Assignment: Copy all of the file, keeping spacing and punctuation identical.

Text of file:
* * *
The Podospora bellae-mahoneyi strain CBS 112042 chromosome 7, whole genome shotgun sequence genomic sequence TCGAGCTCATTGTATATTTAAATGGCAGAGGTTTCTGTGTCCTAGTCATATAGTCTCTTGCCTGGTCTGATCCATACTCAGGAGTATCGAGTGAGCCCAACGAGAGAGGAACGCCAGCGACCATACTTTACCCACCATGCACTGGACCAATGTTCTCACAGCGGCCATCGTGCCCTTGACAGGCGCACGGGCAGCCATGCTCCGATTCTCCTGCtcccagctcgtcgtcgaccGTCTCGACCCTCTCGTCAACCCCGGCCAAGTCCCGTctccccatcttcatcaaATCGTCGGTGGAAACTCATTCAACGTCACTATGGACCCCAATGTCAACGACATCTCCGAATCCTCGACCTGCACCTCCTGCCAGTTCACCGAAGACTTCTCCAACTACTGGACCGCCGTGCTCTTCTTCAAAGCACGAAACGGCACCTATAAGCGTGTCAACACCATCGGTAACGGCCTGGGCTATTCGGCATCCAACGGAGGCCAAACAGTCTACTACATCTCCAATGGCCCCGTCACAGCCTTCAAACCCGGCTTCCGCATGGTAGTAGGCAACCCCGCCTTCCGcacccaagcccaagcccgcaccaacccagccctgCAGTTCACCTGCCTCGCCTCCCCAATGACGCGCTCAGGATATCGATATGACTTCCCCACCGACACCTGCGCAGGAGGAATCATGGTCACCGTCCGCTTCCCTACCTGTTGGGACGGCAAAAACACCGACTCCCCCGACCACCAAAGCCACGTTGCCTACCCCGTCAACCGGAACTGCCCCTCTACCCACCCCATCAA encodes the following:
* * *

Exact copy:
The Podospora bellae-mahoneyi strain CBS 112042 chromosome 7, whole genome shotgun sequence genomic sequence TCGAGCTCATTGTATATTTAAATGGCAGAGGTTTCTGTGTCCTAGTCATATAGTCTCTTGCCTGGTCTGATCCATACTCAGGAGTATCGAGTGAGCCCAACGAGAGAGGAACGCCAGCGACCATACTTTACCCACCATGCACTGGACCAATGTTCTCACAGCGGCCATCGTGCCCTTGACAGGCGCACGGGCAGCCATGCTCCGATTCTCCTGCtcccagctcgtcgtcgaccGTCTCGACCCTCTCGTCAACCCCGGCCAAGTCCCGTctccccatcttcatcaaATCGTCGGTGGAAACTCATTCAACGTCACTATGGACCCCAATGTCAACGACATCTCCGAATCCTCGACCTGCACCTCCTGCCAGTTCACCGAAGACTTCTCCAACTACTGGACCGCCGTGCTCTTCTTCAAAGCACGAAACGGCACCTATAAGCGTGTCAACACCATCGGTAACGGCCTGGGCTATTCGGCATCCAACGGAGGCCAAACAGTCTACTACATCTCCAATGGCCCCGTCACAGCCTTCAAACCCGGCTTCCGCATGGTAGTAGGCAACCCCGCCTTCCGcacccaagcccaagcccgcaccaacccagccctgCAGTTCACCTGCCTCGCCTCCCCAATGACGCGCTCAGGATATCGATATGACTTCCCCACCGACACCTGCGCAGGAGGAATCATGGTCACCGTCCGCTTCCCTACCTGTTGGGACGGCAAAAACACCGACTCCCCCGACCACCAAAGCCACGTTGCCTACCCCGTCAACCGGAACTGCCCCTCTACCCACCCCATCAA encodes the following: